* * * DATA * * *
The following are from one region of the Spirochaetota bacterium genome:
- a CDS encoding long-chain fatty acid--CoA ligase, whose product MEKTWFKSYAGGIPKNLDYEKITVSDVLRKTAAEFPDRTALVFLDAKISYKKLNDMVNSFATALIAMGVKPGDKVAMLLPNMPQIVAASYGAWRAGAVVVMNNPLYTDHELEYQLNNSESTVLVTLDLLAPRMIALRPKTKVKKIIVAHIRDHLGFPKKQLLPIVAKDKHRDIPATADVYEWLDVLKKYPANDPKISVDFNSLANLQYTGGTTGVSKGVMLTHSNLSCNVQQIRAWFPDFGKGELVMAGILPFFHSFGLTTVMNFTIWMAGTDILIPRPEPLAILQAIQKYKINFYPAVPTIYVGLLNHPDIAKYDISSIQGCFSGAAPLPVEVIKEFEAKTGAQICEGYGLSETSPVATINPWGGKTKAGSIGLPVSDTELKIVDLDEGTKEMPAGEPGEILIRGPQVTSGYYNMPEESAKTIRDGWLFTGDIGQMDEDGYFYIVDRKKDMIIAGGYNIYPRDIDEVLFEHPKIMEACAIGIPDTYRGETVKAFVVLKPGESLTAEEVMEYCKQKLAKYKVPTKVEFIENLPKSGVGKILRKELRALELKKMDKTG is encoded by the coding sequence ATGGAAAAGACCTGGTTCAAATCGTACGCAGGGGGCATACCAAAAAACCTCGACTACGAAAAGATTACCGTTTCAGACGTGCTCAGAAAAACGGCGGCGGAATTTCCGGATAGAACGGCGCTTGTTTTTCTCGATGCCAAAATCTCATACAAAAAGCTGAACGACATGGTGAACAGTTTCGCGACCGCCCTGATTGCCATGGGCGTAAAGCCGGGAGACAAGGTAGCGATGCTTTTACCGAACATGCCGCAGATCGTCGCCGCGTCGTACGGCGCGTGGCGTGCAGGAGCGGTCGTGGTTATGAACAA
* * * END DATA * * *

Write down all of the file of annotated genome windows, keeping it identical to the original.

The following are from one region of the Spirochaetota bacterium genome:
- a CDS encoding long-chain fatty acid--CoA ligase, whose product MEKTWFKSYAGGIPKNLDYEKITVSDVLRKTAAEFPDRTALVFLDAKISYKKLNDMVNSFATALIAMGVKPGDKVAMLLPNMPQIVAASYGAWRAGAVVVMNNPLYTDHELEYQLNNSESTVLVTLDLLAPRMIALRPKTKVKKIIVAHIRDHLGFPKKQLLPIVAKDKHRDIPATADVYEWLDVLKKYPANDPKISVDFNSLANLQYTGGTTGVSKGVMLTHSNLSCNVQQIRAWFPDFGKGELVMAGILPFFHSFGLTTVMNFTIWMAGTDILIPRPEPLAILQAIQKYKINFYPAVPTIYVGLLNHPDIAKYDISSIQGCFSGAAPLPVEVIKEFEAKTGAQICEGYGLSETSPVATINPWGGKTKAGSIGLPVSDTELKIVDLDEGTKEMPAGEPGEILIRGPQVTSGYYNMPEESAKTIRDGWLFTGDIGQMDEDGYFYIVDRKKDMIIAGGYNIYPRDIDEVLFEHPKIMEACAIGIPDTYRGETVKAFVVLKPGESLTAEEVMEYCKQKLAKYKVPTKVEFIENLPKSGVGKILRKELRALELKKMDKTG is encoded by the coding sequence ATGGAAAAGACCTGGTTCAAATCGTACGCAGGGGGCATACCAAAAAACCTCGACTACGAAAAGATTACCGTTTCAGACGTGCTCAGAAAAACGGCGGCGGAATTTCCGGATAGAACGGCGCTTGTTTTTCTCGATGCCAAAATCTCATACAAAAAGCTGAACGACATGGTGAACAGTTTCGCGACCGCCCTGATTGCCATGGGCGTAAAGCCGGGAGACAAGGTAGCGATGCTTTTACCGAACATGCCGCAGATCGTCGCCGCGTCGTACGGCGCGTGGCGTGCAGGAGCGGTCGTGGTTATGAACAA